Thursday, December 17, 2009

Vermont. Dog Shooting. Scheele vs. Dustin. It's more than just Property.

I love Vermont. It's God's little green acre, picturesque both in Summer and Winter. My wife and I made all sorts of excuses just to come up to Vermont to see our son who, back in 1999, was a freshman at Middlebury College. Well, he transferred to a school in England after another year but those two years were enough for us to enjoy the natural beauty of the state. We haven't been back since 2001. At the present time, amidst Vermont's bucolic splendor, a case is pending in the state supreme court regarding emotional distress and the value of a pet's life in our own lives.

Is it sufficient compensation when the man who shot your dog is ordered to do 100 hours of community service, a year's probation, pay for vet bills and cremation ($4000) resulting from his harmful and criminal act? According to Denis and Sarah Scheele of Annapolis, that isn't enough.

The culprit is 76-yr old Lewis Dustin ( Vine Street, Northfield, Vermont ) who shot the Scheele's dog, Shadow, with an air gun when it wandered into Dustin's lawn. The Scheeles were visiting relatives in Vermont. This stupid, old man pleaded guilty to misdemeanor charges after claiming he didn't mean to kill the dog, that he meant to shoot its rear end and not its heart. Well, why don't we just forget it then! It's all perfectly acceptable. Dustin only meant to shoot the dog in the ass! A little scratch here and there and things should be alright. I get it now; I get it.


The Scheeles argued that the loss of a companion pet like Shadow isn't like losing inanimate personal property. True, dogs love us back unlike cars, furniture, clothes, or television sets. Animals are sentient beings, and they react very much like us in terms of fear, pain, happiness, loneliness, expectation, and gratitude. The pain of losing a loved one, including an animal, is more than the loss of chattel property. When someone kills our pet, we've lost a personal relationship, a partner in life, and their premature departure ushers in a period, sometimes years-long, of depression and agony. This is the gist of the Scheeles' lawsuit. In my book, that's murder. No decision is expected until after Spring of 2010.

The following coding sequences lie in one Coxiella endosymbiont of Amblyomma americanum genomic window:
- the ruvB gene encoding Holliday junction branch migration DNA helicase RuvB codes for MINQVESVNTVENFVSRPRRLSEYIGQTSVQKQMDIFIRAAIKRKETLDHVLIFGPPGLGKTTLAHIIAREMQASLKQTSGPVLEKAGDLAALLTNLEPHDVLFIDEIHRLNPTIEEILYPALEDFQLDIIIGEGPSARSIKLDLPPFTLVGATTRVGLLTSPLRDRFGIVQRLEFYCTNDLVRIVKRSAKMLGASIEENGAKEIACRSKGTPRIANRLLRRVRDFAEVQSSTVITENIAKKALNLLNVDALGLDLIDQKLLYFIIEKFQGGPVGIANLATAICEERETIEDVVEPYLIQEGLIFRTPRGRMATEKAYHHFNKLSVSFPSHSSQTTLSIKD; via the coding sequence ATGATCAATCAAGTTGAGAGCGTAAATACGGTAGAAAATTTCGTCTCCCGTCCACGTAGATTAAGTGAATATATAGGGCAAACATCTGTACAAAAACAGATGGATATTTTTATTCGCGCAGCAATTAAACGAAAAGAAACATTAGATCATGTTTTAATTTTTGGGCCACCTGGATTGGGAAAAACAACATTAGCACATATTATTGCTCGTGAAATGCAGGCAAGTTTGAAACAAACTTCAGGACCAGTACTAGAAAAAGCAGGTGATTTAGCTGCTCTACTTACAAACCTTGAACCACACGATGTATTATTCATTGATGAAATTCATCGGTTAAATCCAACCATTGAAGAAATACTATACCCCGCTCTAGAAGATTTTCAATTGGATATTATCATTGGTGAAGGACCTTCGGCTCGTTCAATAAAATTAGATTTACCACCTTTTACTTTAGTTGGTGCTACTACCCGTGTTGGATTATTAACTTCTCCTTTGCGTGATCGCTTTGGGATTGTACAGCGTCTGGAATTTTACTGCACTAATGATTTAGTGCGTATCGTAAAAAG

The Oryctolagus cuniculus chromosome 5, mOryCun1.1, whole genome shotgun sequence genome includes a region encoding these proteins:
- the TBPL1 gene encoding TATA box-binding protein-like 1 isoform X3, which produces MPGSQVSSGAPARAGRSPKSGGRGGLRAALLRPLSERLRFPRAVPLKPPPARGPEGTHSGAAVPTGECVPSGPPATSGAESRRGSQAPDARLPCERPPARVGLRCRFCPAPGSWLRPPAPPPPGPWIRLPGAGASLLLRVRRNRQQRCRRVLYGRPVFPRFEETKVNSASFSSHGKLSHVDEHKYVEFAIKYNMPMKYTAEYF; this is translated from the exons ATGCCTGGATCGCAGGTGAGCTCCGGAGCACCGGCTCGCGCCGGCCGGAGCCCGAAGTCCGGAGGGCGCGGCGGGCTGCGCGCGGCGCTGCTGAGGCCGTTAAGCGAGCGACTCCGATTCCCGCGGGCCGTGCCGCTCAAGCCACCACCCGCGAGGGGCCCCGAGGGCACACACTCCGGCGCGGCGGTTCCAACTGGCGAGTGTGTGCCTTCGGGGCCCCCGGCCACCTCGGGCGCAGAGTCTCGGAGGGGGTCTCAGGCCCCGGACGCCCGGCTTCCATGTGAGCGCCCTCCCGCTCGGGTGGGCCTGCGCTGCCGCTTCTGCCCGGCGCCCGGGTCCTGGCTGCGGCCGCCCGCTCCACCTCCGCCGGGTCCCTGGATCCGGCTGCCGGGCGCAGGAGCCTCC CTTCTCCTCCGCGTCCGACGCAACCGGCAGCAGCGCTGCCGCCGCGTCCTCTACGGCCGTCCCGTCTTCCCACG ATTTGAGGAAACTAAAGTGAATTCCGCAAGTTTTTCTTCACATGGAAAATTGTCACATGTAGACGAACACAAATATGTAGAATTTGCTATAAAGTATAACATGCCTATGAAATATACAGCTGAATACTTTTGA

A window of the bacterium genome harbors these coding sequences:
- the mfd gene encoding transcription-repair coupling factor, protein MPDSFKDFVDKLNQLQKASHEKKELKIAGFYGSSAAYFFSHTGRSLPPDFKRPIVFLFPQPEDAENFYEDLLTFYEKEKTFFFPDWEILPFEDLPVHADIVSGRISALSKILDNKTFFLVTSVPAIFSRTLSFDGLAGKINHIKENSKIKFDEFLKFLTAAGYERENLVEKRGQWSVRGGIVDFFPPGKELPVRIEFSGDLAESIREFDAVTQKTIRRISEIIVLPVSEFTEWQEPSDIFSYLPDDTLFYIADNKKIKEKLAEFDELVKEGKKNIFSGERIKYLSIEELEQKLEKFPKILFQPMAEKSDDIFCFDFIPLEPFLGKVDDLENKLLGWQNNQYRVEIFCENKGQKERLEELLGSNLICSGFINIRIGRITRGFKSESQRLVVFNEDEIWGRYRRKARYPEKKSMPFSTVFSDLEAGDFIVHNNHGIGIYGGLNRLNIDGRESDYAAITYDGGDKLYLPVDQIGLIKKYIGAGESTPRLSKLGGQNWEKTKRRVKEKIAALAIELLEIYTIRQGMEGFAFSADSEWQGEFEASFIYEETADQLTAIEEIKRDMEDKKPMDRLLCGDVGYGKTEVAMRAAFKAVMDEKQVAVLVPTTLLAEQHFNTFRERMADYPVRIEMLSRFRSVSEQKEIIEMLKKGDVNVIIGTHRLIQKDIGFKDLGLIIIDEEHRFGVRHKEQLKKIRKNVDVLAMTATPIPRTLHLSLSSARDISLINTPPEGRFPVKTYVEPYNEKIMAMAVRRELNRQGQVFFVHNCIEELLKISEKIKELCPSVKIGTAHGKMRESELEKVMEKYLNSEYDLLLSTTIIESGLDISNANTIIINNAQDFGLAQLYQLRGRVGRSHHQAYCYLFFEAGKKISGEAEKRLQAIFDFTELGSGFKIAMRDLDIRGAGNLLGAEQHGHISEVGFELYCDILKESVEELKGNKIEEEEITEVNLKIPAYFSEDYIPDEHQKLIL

http://www.justiceforshadow.com/news.htm

1 comment:

Cate said...

Closing arguments by George Graham Vest in a trial where damages were sought for the killing of a dog named Old Drum in 1855.

'Eulogy on the Dog'

Gentlemen of the jury: The best friend a man has in this world may turn against him and become his enemy. His son or daughter that he has reared with loving care may prove ungrateful. Those who are nearest and dearest to us, those whom we trust with our happiness and our good name, may become traitors to their faith. The money that a man has, he may lose. It flies away from him, perhaps when he needs it the most. A man’s reputation may be sacrificed in a moment of ill-considered action. The people who are prone to fall on their knees to do us honor when success is with us may be the first to throw the stone of malice when failure settles its cloud upon our heads. The one absolutely unselfish friend that a man can have in this selfish world, the one that never deserts him and the one that never proves ungrateful or treacherous is his dog.

A man’s dog stands by him in prosperity and in poverty, in health and in sickness. He will sleep on the cold ground, where the wintry winds blow and the snow drives fiercely, if only he may be near his master’s side. He will kiss the hand that has no food to offer, he will lick the wounds and sores that come in encounters with the roughness of the world. He guards the sleep of his pauper master as if he were a prince. When all other friends desert, he remains. When riches take wings and reputation falls to pieces, he is as constant in his love as the sun in its journey through the heavens.

If fortune drives the master forth an outcast in the world, friendless and homeless, the faithful dog asks no higher privilege than that of accompanying him to guard against danger, to fight against his enemies, and when the last scene of all comes, and death takes the master in its embrace and his body is laid away in the cold ground, no matter if all other friends pursue their way, there by his graveside will the noble dog be found, his head between his paws, his eyes sad but open in alert watchfulness, faithful and true even to death.

http://en.wikipedia.org/wiki/George_Graham_Vest